29 August 2009

Insurance - some honest confessions

It was refreshing to see some honest talk by an insider about insurance policies in today's WSJ. I have often blogged about the extortionist commissions (upto 40% according to this piece - anything in excess of 2.5% is excessive in my opinion, particularly if it is a mutual fund being sold in the garb of an insurance policy) and widespread mis-selling which exists in the area. In IRDA, the insurance regulator, we clearly have the worst regulator in India - ever. I have advocated in the past that SEBI should take over these mutual fund products' regulation - let there be two regulators for the same product - it is by no means a novel concept - many products have more than two regulators e.g. corporate bonds, gold certificates.

See here for the full story. Excerpts:

"After studying mysterious subjects like Nano Technology and Robotics, I asked him why waste life selling insurance policies? My son sounded determined. A bachelor's of engineering degree is for social acceptance, but for making a living, nothing beats insurance sales as a vocation.


After all, no salesperson of any other industry can boast of being part of a Million Dollar Round Table and get freebies like all-expenses-paid holidays and expensive gifts like Mercedes cars just by selling a few more policies. Compare this fun with the grime and dirt he would have to deal with on a shop floor if he chooses to take a job as an engineer!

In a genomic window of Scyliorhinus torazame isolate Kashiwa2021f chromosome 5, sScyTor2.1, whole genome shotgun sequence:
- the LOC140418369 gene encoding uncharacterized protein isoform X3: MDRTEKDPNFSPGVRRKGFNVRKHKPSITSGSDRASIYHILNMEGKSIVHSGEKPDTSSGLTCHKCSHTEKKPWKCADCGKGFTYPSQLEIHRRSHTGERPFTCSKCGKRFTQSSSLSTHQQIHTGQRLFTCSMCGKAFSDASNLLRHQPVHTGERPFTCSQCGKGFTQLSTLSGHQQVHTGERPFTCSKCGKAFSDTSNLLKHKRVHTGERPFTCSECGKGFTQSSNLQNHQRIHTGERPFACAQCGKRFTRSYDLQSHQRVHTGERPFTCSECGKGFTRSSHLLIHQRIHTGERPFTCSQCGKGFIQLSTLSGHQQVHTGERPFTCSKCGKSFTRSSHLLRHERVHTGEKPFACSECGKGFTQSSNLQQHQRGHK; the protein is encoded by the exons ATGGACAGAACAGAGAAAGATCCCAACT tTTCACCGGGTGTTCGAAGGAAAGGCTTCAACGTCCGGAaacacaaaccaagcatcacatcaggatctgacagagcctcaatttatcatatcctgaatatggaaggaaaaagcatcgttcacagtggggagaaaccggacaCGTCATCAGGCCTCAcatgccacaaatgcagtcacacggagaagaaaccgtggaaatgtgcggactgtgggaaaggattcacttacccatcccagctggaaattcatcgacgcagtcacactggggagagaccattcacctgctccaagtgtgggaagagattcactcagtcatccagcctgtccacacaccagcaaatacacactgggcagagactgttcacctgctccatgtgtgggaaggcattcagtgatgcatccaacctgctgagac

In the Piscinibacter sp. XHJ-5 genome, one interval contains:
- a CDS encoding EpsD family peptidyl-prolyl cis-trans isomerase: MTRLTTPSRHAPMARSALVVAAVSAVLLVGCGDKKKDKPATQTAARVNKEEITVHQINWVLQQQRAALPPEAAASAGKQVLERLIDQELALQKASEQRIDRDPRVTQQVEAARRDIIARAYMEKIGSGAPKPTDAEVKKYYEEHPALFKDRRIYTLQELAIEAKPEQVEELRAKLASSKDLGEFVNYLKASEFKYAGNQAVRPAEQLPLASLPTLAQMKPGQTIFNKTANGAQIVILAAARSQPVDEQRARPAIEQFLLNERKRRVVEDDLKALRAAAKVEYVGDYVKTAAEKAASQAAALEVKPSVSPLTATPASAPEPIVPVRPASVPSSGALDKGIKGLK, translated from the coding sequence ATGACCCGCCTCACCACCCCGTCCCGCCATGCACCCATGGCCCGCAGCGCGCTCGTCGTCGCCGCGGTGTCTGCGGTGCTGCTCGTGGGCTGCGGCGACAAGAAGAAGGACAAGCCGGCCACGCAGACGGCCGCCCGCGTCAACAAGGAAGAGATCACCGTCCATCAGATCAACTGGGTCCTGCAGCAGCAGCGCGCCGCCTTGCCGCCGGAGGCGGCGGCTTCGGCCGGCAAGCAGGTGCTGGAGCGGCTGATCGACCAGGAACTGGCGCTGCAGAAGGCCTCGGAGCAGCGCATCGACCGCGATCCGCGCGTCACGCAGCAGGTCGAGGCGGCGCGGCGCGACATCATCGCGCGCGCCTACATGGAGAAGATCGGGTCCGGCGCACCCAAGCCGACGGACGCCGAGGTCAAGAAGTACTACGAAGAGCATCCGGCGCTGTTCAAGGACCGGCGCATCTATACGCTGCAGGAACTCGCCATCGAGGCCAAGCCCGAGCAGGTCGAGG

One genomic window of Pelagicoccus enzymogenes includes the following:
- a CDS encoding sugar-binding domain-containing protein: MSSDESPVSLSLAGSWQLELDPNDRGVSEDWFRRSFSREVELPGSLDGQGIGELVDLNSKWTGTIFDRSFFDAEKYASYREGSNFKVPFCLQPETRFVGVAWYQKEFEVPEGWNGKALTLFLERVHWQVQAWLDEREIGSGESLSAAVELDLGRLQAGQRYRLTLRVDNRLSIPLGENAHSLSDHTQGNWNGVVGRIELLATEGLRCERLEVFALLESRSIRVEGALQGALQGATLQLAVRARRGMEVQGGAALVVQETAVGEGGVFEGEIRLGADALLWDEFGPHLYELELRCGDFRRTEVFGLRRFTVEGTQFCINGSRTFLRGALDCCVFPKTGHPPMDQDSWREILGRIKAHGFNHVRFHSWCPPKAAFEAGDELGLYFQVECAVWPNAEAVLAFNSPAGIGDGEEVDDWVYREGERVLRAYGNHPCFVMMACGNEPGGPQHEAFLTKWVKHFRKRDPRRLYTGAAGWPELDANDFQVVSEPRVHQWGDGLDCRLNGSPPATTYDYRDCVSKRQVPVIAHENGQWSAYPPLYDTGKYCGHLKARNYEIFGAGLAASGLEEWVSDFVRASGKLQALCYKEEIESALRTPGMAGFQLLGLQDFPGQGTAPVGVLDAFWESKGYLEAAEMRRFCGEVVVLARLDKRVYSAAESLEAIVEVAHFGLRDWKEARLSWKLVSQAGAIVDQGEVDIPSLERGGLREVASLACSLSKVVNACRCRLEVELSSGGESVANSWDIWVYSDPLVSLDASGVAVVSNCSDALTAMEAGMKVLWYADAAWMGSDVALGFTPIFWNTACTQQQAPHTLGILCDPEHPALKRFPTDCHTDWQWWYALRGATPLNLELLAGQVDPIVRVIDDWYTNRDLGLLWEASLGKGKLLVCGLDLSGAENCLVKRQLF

He reasoned, after all, that the whole business of life insurance is dealing with life and death: Pure metaphysical occurrences that are pre-engineered by God. In the blurred boundaries of mind and matter, if he is a student of physics, he can be an agent of metaphysics too. The lip-smacking commissions of 40% on policy sales may just be extra levers to drive his motivation.

How many young people are as wayward in outlook as my son?

Just a glance at the education profile of my colleagues in the industry convinced me that my son is not an odd man out. Graduates from premier colleges of engineering and management – IITs, IIMs and even Ivy League schools like Harvard -- ended up in the insurance industry, selling or mis-selling insurance policies.

The fundamental problem is not selling but mis-selling insurance as a wealth creation opportunity. I have heard bank customers being sold policies as bank fixed deposits and stock brokers selling insurance as equity shares. Worse are multi-level marketing networks that sell policies to their unsuspecting members as an investment that helps them multiply their returns by roping more into the chain. Is mis-selling getting rampant because everyone wants to jump on the gravy train?"

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